Nauru Wonders About Climate Role Reversal As Emerging Powers Continue Backing Kyoto Protocol


photo: Zane Edwards/CC BY-ND

As the US east coast and New England deal with the aftermath of Hurricane Irene, some updates on progress towards addressing climate change at the global policy level: Adopt a Negotiator reports on climate change debated in the UN Security Council; and, AFP reports that four key emerging powers in the world have backed continuing with the Kyoto Protocol.

[Brazil, South Africa, India, and China] released the statement after two days of talks in southeast Brazil to prepare for the next UN climate conference scheduled to take place in Durban from November 28 to December 9. The ministers "reaffirmed that the Kyoto Protocol is a cornerstone of the climate regime."

This year's climate talks, COP17, have already been largely written off as having virtually no chance of reaching a global consensus agreement to combat climate change--something which for a few moments in 2009, prior to COP15 in Copenhagen, seemed nearly within reach.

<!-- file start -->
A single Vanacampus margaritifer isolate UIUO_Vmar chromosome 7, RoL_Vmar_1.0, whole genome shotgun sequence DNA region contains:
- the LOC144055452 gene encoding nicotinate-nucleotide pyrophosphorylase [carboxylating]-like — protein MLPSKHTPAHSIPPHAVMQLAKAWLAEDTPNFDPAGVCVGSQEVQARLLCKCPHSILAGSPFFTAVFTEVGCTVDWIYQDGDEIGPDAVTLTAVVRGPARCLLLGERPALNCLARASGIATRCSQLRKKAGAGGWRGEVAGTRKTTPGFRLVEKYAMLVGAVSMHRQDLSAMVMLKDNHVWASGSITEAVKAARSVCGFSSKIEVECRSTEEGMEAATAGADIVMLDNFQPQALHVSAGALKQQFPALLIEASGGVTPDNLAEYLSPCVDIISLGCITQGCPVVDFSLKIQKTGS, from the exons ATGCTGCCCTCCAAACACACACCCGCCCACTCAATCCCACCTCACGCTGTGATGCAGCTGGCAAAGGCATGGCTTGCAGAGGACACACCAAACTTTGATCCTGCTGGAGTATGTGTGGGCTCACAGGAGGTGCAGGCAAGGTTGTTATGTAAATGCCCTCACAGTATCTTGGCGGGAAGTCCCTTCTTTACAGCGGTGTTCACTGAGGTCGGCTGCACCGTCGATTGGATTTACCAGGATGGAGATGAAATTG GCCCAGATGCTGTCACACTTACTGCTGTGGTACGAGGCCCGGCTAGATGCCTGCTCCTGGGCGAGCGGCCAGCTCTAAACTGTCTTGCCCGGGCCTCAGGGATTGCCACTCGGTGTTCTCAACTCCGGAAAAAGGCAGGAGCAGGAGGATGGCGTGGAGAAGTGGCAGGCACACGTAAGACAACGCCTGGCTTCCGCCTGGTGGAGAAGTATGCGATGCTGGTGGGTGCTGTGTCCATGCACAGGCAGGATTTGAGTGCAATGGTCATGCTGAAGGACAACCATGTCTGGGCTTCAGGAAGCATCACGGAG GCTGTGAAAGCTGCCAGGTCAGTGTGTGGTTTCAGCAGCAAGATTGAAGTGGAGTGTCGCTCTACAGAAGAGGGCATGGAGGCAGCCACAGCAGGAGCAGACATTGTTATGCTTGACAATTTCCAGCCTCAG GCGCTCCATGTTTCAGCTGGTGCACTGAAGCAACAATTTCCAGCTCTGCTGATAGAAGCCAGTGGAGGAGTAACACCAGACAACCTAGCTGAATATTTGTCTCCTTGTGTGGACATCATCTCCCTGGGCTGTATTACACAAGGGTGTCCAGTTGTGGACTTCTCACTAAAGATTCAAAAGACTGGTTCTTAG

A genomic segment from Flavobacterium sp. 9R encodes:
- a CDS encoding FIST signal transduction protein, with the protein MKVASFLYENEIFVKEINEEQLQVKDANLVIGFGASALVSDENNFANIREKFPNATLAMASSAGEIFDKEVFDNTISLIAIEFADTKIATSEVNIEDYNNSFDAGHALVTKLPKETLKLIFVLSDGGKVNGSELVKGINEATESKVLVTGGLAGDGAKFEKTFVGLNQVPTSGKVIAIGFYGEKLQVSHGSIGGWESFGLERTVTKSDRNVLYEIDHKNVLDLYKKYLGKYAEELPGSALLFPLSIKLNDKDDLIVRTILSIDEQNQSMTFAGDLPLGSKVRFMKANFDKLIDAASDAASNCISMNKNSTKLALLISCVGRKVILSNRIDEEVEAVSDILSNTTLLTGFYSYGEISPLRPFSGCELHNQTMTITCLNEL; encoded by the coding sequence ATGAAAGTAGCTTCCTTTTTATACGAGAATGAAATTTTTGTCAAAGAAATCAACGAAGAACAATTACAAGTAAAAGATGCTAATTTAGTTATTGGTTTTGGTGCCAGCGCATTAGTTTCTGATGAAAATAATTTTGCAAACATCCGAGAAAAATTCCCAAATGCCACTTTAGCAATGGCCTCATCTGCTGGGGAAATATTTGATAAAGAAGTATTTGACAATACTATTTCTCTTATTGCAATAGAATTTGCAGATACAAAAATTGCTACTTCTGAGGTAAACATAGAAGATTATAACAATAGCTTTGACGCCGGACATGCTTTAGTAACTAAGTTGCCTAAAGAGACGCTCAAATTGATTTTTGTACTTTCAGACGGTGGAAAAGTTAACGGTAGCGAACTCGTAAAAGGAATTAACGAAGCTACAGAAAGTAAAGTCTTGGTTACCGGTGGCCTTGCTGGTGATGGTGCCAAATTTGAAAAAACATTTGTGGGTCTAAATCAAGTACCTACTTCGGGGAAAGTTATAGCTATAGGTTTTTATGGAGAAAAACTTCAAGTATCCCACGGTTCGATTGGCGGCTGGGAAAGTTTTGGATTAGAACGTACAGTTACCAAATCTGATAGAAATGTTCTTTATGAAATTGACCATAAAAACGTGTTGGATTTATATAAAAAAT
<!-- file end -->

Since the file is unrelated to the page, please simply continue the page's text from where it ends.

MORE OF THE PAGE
Over in the UN Security Council the ongoing drought and famine in Somalia was discussed, with some pretty powerful statements from the United States (surprisingly)--which we knew about and reported on previously.

But what Adopt a Negotiator brings to light is a powerful statement from Nauru, representing the small island nations of the world banded together as AOSIS:

[Climate change] is a threat as great as nuclear proliferation or terrorism...neither have ever led to the disappearance of an entire nation, though that is what we are confronted with today...I often wonder where we would be if the roles were reversed. What if the pollution coming from our island nations was threatening the very existence of the major emitters?

The statement from Nauru gets at the essence of the lack of international response to climate change.

More on Global Climate Change
Cancun Climate Agreement Saves UN Process But Not The Climate
Copenhagen Accord Commitments Mean 4.2°C Temperature Rise & No More Coral Reefs by 2100

Tags: Global Climate Change | Global Warming Solutions

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